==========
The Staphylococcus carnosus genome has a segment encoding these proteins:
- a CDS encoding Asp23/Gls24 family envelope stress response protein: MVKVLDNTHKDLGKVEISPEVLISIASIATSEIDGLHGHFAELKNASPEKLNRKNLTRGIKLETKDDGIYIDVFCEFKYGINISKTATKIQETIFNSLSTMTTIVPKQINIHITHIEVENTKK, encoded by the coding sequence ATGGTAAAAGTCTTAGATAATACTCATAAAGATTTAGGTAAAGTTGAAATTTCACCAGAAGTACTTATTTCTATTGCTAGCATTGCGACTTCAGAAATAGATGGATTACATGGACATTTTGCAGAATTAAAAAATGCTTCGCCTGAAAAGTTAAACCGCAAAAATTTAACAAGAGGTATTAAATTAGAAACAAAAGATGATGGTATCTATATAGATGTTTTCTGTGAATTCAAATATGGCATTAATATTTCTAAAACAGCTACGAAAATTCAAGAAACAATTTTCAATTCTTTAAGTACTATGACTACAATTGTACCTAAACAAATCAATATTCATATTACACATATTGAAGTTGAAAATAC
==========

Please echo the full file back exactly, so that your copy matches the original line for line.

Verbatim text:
The Staphylococcus carnosus genome has a segment encoding these proteins:
- a CDS encoding Asp23/Gls24 family envelope stress response protein: MVKVLDNTHKDLGKVEISPEVLISIASIATSEIDGLHGHFAELKNASPEKLNRKNLTRGIKLETKDDGIYIDVFCEFKYGINISKTATKIQETIFNSLSTMTTIVPKQINIHITHIEVENTKK, encoded by the coding sequence ATGGTAAAAGTCTTAGATAATACTCATAAAGATTTAGGTAAAGTTGAAATTTCACCAGAAGTACTTATTTCTATTGCTAGCATTGCGACTTCAGAAATAGATGGATTACATGGACATTTTGCAGAATTAAAAAATGCTTCGCCTGAAAAGTTAAACCGCAAAAATTTAACAAGAGGTATTAAATTAGAAACAAAAGATGATGGTATCTATATAGATGTTTTCTGTGAATTCAAATATGGCATTAATATTTCTAAAACAGCTACGAAAATTCAAGAAACAATTTTCAATTCTTTAAGTACTATGACTACAATTGTACCTAAACAAATCAATATTCATATTACACATATTGAAGTTGAAAATAC